Kimber’s .357 K6 and Ruger’s .327 LCR give you another round and weigh more than the alloy guns- not a bad thing if you shoot them a lot.


Cameras are everywhere in modern society- convenience stores, parking lots, residences, and everywhere cops go. If there’s an upside to this, it’s the footage from which we can extract valuable knowledge. There are scores of gunfights on video to learn from and use as training tools. These events reveal that stoppages in semiautomatic pistols are more prevalent in the real world than on the range. This is particularly so when people start their fight behind the eight ball and are drawing under fire. Pistols work well when fired from a textbook two-handed grip. They function less reliably from a rapidly acquired or fouled grip. Contact distance encounters, drawing from concealment, and shooting one-handed increase the likelihood that semiautos will choke.




Experiencing a double feed during a close-in fight is a real concern. If you carry a semi auto, be prepared for it.


Laser Grips are helpful for fast shooting and firing from compromised positions- especially in low light.


Greg Ellifritz shared a video on his Active Response Training site of an officer-involved shooting in an Ohio hospital a while back. Two officers searching a man prior to handcuffing him for transport discover he’s hiding a small gun in his crotch area. The suspect accesses the handgun and fires a shot in the ensuing struggle. One of the officers draws and fires a shot as his pistol leaves the holster and immediately suffers a failure to extract stoppage. It takes him 14 seconds to clear it while his partner fights with the suspect.


Five shot .38’s like the Ruger LCR and S&W 442 pictured here are “bare minimum” guns. That applies to the weight, the capacity, and the sights.


John Correia from Active Self Protection featured a video recently showing a convenience store robbery. A guy threatens the clerk with a rifle. The clerk draws a pistol as the robber looks away to check for witnesses. The clerk fires at the suspect from about 3 feet as he pushes his pistol towards the robber’s face. His support hand is behind the slide as the clerk fires, resulting in what appears to be a failure to eject stoppage. The shot misses; thankfully, the robber flees.


Carrying a full-size gun is a full-size commitment. If your 1911 is often in the car, a small revolver might be a better choice.


These encounters highlight a need to train malfunction clearances religiously. They also validate the carry of revolvers for defensive everyday carry. I’m not suggesting that departments trade their duty semiautos for revolvers, but they’re worth a serious look as off-duty guns or for citizens carrying concealed. In this application, the small revolver is hard to beat. The shape of the grip conceals better than the sharp angles of most semiautos. The size and weight (11-23 ounces) of J frame class revolvers make them easier to carry all day. This makes them more likely to be on your person when needed. Most people will confess to occasionally using their car for a holster with their full-size handgun because they get uncomfortable and heavier as the hours’ pass.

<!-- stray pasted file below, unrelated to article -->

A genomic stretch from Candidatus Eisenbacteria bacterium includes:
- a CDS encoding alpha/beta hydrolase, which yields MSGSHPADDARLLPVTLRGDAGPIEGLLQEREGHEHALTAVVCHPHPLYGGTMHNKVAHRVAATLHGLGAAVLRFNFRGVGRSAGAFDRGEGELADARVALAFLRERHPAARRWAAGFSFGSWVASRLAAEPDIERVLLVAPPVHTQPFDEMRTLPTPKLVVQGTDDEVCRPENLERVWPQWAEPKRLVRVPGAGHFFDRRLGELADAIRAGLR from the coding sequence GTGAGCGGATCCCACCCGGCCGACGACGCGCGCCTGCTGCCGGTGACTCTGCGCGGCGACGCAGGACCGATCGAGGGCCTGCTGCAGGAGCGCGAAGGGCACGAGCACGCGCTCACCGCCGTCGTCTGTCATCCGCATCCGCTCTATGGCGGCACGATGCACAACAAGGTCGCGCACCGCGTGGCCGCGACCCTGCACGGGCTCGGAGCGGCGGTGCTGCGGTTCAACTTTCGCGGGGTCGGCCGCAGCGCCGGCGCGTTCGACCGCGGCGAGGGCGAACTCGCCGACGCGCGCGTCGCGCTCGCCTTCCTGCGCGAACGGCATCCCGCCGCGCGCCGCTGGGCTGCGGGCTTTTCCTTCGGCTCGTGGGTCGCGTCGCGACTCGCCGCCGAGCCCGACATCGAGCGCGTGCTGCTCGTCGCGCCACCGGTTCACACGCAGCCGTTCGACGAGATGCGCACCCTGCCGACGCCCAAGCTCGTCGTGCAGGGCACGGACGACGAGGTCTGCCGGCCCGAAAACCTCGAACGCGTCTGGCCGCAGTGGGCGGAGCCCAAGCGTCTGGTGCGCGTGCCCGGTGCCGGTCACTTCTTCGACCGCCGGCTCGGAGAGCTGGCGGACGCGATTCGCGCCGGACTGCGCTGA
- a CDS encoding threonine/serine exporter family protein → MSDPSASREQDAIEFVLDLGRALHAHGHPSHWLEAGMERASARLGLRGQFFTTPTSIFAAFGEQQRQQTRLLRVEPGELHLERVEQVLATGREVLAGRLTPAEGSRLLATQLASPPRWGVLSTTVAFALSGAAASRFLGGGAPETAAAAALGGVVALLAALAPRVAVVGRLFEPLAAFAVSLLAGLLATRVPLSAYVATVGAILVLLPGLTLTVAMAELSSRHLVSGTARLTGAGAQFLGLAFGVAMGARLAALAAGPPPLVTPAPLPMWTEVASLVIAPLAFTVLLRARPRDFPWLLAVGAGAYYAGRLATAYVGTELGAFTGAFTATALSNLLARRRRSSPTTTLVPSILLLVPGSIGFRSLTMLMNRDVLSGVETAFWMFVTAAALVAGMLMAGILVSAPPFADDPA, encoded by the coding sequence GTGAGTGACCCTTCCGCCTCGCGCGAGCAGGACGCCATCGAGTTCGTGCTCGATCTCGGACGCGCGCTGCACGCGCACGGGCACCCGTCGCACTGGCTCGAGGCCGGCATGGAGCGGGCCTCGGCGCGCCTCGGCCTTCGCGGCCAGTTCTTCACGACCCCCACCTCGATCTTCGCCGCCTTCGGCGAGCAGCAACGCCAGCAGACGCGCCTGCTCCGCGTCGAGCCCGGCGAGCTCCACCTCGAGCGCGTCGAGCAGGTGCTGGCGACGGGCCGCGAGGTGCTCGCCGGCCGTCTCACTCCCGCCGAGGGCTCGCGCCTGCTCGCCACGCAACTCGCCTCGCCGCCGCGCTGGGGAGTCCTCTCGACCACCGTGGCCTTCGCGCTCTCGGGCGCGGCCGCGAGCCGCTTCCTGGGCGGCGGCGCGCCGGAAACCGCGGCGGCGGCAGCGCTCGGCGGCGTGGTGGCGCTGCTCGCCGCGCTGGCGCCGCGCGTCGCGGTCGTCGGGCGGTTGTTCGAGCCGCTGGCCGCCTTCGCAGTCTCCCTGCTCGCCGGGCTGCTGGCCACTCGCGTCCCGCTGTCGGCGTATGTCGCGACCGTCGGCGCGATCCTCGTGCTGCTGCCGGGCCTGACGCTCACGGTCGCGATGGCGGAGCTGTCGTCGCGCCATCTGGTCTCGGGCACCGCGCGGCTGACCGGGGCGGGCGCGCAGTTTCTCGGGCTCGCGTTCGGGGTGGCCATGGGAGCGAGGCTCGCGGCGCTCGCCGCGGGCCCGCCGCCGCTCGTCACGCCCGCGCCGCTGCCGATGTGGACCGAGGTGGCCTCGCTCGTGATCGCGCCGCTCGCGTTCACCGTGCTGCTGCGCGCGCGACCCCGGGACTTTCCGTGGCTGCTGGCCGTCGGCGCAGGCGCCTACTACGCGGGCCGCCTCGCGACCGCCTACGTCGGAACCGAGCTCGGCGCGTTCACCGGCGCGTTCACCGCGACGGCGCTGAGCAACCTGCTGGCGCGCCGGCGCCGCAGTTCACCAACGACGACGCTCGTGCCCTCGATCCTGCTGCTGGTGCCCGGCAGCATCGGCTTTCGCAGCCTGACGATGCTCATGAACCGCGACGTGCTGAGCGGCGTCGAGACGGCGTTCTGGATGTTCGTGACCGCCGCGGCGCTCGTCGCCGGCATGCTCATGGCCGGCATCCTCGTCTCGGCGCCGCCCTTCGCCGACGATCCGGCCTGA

The long heavy triggers of DAO revolvers like the Kimber give an extra margin of safety over striker fired guns without mechanical safeties like the SIG 365XL and the S&W Shield pictured below it.


DAO revolvers with internal hammers (Ruger LCR, S&W Centennial, Kimber K6) are about the safest guns to carry concealed due to the long heavy trigger. They give a comforting extra margin of safety over a striker-fired auto with no mechanical safety while drawing and holstering in an adrenaline dump. The cylinder width creates a space that combines with the grip shape to make them easier to grasp from concealment than a pancake flat auto. Once in hand, they are harder to take away from you than a big gun in a contact distance melee. If necessary, you can shoot them from a pocket without fouling. There’s no magazine to inadvertently fall out, no slide to be pushed out of battery.




A five shot .38 J frame or a six shot Ruger LCR (.327 Federal Magnum) is a gun you can always carry. Crimson Trace laser grips make sense on these little guns.


Fire discipline is a legitimate concern when your handgun only holds five or six rounds. Revolvers (especially small ones) are slower to reload than semiautos. A shooter can mitigate that limitation and improve their skills through continued dry practice. You can spend live-fire time maximizing shot placement. Another disadvantage of these guns is that the sights generally suck- with few exceptions like Kimber’s K6 or S&W’s Pro Series 640. Crimson Trace Laser Grips are an option, particularly so in low light. They allow for target focus and will be viable for those using red dot optics on their pistols.


S&W’s (non-Pro Series) 640 sports the mediocre sights that these little guns are known for. It’s still a solid choice because it works when needed and can be carried 24/7.

Semiautos will stand up to abuse better than revolvers. They function longer without cleaning than a revolver will. There are reasons why veteran revolver shooters carry cleaning gear on them during range days. A well-maintained revolver with quality ammunition can be counted on to work when it must. That’s not a slam against semiautos, just a nod to small DAO revolvers in that context: a dependable gun to get you out of trouble that you can carry all day long. “Six for sure” was an oft-repeated mantra by old-timers in the 80’s who were resisting the change to semiautos. It was a well-earned compliment to the reliability of revolvers that still applies today.